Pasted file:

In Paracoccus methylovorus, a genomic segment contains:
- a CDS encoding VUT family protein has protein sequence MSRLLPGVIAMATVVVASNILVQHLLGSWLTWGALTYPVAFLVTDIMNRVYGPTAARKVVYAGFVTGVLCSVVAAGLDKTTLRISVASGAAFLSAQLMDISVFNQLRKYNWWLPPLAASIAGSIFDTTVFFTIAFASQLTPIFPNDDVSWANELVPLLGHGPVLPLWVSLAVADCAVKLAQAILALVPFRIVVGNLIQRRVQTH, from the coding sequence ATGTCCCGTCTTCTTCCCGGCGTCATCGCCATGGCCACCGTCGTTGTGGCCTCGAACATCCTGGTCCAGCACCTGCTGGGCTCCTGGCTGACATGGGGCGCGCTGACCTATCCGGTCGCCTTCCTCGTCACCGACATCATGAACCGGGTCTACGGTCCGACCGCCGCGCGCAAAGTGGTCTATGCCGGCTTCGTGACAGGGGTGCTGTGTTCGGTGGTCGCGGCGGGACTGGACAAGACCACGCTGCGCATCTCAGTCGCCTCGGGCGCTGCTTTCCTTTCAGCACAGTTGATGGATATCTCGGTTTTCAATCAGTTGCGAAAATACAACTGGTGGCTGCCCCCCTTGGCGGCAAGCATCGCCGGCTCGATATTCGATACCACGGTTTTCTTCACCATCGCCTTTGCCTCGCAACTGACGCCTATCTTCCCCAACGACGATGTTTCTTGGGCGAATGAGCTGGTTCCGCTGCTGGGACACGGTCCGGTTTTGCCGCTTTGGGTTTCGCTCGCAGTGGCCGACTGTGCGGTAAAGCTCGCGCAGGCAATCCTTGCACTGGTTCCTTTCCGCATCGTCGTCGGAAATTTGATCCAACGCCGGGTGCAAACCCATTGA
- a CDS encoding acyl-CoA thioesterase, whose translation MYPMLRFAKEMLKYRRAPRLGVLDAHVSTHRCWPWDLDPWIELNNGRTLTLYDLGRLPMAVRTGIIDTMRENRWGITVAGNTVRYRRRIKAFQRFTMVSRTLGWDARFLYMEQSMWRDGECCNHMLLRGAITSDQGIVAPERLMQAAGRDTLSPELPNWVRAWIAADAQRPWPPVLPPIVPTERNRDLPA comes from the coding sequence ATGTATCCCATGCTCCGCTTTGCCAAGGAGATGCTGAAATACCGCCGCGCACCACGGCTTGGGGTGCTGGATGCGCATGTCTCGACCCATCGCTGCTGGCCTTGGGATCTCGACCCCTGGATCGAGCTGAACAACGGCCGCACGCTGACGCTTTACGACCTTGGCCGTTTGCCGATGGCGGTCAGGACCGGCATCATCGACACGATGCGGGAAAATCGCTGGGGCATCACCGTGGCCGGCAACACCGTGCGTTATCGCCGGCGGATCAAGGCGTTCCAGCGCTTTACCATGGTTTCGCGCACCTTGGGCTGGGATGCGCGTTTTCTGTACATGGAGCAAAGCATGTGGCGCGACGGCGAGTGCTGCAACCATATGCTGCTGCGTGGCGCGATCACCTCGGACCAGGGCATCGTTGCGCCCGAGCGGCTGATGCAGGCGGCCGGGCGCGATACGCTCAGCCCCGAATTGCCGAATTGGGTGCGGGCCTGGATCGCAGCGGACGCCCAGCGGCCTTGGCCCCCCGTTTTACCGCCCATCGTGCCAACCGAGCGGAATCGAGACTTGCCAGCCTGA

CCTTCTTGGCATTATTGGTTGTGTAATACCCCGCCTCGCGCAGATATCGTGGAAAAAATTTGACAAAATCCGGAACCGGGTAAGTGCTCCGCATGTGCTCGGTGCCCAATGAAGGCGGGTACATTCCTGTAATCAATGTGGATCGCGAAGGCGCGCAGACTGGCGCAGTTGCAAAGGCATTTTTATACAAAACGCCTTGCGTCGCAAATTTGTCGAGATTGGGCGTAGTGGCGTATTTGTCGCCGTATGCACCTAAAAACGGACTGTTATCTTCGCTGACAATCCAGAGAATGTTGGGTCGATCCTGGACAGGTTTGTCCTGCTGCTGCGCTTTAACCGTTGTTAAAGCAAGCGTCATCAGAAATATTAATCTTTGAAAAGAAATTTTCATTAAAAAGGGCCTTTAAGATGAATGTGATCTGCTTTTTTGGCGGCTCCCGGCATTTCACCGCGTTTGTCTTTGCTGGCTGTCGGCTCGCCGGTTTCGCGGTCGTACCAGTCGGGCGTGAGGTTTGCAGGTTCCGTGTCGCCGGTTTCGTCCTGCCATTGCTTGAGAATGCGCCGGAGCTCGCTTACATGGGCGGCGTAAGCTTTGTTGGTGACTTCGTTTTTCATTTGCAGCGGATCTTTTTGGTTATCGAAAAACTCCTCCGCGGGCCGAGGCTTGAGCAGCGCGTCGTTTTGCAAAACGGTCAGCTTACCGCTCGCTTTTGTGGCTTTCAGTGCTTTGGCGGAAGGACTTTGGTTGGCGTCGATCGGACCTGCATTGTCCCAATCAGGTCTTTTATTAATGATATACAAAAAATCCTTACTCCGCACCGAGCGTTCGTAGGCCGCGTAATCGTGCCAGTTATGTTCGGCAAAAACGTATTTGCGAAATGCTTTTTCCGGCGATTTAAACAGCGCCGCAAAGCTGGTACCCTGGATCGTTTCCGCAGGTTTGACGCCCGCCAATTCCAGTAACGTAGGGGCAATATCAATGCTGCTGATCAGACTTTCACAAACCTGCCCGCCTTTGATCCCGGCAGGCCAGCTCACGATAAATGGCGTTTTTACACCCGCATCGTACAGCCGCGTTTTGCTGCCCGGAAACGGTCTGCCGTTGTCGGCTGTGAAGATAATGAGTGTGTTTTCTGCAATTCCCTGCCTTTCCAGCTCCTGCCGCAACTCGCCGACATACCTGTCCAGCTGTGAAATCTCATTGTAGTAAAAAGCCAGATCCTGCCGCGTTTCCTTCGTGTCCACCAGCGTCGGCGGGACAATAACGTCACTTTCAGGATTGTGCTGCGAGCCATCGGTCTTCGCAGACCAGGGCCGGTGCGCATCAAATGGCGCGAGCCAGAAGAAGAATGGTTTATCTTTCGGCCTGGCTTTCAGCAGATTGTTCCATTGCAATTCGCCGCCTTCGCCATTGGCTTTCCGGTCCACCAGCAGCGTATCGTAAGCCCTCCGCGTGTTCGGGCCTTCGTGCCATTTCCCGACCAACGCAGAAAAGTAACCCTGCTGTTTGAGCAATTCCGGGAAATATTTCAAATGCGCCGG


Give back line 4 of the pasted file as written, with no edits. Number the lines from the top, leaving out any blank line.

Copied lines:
CCTTCTTGGCATTATTGGTTGTGTAATACCCCGCCTCGCGCAGATATCGTGGAAAAAATTTGACAAAATCCGGAACCGGGTAAGTGCTCCGCATGTGCTCGGTGCCCAATGAAGGCGGGTACATTCCTGTAATCAATGTGGATCGCGAAGGCGCGCAGACTGGCGCAGTTGCAAAGGCATTTTTATACAAAACGCCTTGCGTCGCAAATTTGTCGAGATTGGGCGTAGTGGCGTATTTGTCGCCGTATGCACCTAAAAACGGACTGTTATCTTCGCTGACAATCCAGAGAATGTTGGGTCGATCCTGGACAGGTTTGTCCTGCTGCTGCGCTTTAACCGTTGTTAAAGCAAGCGTCATCAGAAATATTAATCTTTGAAAAGAAATTTTCATTAAAAAGGGCCTTTAAGATGAATGTGATCTGCTTTTTTGGCGGCTCCCGGCATTTCACCGCGTTTGTCTTTGCTGGCTGTCGGCTCGCCGGTTTCGCGGTCGTACCAGTCGGGCGTGAGGTTTGCAGGTTCCGTGTCGCCGGTTTCGTCCTGCCATTGCTTGAGAATGCGCCGGAGCTCGCTTACATGGGCGGCGTAAGCTTTGTTGGTGACTTCGTTTTTCATTTGCAGCGGATCTTTTTGGTTATCGAAAAACTCCTCCGCGGGCCGAGGCTTGAGCAGCGCGTCGTTTTGCAAAACGGTCAGCTTACCGCTCGCTTTTGTGGCTTTCAGTGCTTTGGCGGAAGGACTTTGGTTGGCGTCGATCGGACCTGCATTGTCCCAATCAGGTCTTTTATTAATGATATACAAAAAATCCTTACTCCGCACCGAGCGTTCGTAGGCCGCGTAATCGTGCCAGTTATGTTCGGCAAAAACGTATTTGCGAAATGCTTTTTCCGGCGATTTAAACAGCGCCGCAAAGCTGGTACCCTGGATCGTTTCCGCAGGTTTGACGCCCGCCAATTCCAGTAACGTAGGGGCAATATCAATGCTGCTGATCAGACTTTCACAAACCTGCCCGCCTTTGATCCCGGCAGGCCAGCTCACGATAAATGGCGTTTTTACACCCGCATCGTACAGCCGCGTTTTGCTGCCCGGAAACGGTCTGCCGTTGTCGGCTGTGAAGATAATGAGTGTGTTTTCTGCAATTCCCTGCCTTTCCAGCTCCTGCCGCAACTCGCCGACATACCTGTCCAGCTGTGAAATCTCATTGTAGTAAAAAGCCAGATCCTGCCGCGTTTCCTTCGTGTCCACCAGCGTCGGCGGGACAATAACGTCACTTTCAGGATTGTGCTGCGAGCCATCGGTCTTCGCAGACCAGGGCCGGTGCGCATCAAATGGCGCGAGCCAGAAGAAGAATGGTTTATCTTTCGGCCTGGCTTTCAGCAGATTGTTCCATTGCAATTCGCCGCCTTCGCCATTGGCTTTCCGGTCCACCAGCAGCGTATCGTAAGCCCTCCGCGTGTTCGGGCCTTCGTGCCATTTCCCGACCAACGCAGAAAAGTAACCCTGCTGTTTGAGCAATTCCGGGAAATATTTCAAATGCGCCGG